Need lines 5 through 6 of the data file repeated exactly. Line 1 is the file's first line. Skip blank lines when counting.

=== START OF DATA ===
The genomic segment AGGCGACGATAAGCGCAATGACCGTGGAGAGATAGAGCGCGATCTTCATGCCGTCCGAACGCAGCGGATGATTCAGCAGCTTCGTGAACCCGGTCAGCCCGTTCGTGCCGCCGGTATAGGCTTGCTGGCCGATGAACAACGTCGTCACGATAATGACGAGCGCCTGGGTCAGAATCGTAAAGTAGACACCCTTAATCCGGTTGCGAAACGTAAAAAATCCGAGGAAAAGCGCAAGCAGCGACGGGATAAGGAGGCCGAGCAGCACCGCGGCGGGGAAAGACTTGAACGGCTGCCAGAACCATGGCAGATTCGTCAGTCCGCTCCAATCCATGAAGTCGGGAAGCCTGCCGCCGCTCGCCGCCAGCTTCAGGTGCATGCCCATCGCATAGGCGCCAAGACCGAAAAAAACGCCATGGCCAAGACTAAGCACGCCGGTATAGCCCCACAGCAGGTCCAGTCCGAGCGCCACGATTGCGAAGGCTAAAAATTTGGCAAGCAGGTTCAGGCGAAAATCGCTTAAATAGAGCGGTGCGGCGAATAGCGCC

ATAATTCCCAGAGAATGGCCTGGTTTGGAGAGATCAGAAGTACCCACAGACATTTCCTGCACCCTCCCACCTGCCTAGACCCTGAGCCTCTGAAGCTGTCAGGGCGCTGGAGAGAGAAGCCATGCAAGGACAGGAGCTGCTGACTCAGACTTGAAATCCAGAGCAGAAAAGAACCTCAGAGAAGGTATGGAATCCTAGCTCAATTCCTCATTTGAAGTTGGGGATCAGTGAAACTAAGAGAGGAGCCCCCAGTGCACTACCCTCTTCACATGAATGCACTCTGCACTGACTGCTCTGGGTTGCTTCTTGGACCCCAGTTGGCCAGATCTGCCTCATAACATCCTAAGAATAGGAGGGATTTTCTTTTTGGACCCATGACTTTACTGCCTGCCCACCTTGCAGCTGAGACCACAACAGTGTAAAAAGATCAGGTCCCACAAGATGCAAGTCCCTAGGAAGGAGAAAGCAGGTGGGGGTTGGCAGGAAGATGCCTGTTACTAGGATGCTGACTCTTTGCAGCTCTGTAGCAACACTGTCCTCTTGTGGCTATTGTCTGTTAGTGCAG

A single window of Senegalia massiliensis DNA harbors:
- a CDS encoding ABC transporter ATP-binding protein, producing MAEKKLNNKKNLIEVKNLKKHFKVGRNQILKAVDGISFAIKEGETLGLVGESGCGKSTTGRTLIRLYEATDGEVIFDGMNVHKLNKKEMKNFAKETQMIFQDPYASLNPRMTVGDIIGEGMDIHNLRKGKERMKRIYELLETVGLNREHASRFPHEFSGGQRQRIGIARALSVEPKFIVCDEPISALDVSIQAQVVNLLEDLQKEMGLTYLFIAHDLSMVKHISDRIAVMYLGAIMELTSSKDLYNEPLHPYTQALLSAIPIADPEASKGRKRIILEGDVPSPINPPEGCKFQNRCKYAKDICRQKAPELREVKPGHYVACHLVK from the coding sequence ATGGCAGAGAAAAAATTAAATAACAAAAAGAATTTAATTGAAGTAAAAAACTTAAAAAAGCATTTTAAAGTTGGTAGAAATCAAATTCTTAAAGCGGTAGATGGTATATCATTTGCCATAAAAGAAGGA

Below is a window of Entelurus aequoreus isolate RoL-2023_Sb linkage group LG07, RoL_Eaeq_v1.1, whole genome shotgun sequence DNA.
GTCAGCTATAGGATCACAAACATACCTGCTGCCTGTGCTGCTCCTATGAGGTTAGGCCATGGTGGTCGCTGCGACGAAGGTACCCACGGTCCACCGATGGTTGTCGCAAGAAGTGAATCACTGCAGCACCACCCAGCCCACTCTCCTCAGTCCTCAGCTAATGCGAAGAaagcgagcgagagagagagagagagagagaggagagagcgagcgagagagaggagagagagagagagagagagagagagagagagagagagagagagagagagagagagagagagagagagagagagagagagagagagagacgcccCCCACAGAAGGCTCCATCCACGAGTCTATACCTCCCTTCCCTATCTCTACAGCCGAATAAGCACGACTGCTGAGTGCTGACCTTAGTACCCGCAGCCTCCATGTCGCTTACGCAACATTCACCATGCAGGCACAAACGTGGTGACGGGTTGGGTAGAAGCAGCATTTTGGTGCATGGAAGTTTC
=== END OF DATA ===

Below is a window of Entelurus aequoreus isolate RoL-2023_Sb linkage group LG07, RoL_Eaeq_v1.1, whole genome shotgun sequence DNA.
GTCAGCTATAGGATCACAAACATACCTGCTGCCTGTGCTGCTCCTATGAGGTTAGGCCATGGTGGTCGCTGCGACGAAGGTACCCACGGTCCACCGATGGTTGTCGCAAGAAGTGAATCACTGCAGCACCACCCAGCCCACTCTCCTCAGTCCTCAGCTAATGCGAAGAaagcgagcgagagagagagagagagagagaggagagagcgagcgagagagaggagagagagagagagagagagagagagagagagagagagagagagagagagagagagagagagagagagagagagagagagagagagagacgcccCCCACAGAAGGCTCCATCCACGAGTCTATACCTCCCTTCCCTATCTCTACAGCCGAATAAGCACGACTGCTGAGTGCTGACCTTAGTACCCGCAGCCTCCATGTCGCTTACGCAACATTCACCATGCAGGCACAAACGTGGTGACGGGTTGGGTAGAAGCAGCATTTTGGTGCATGGAAGTTTC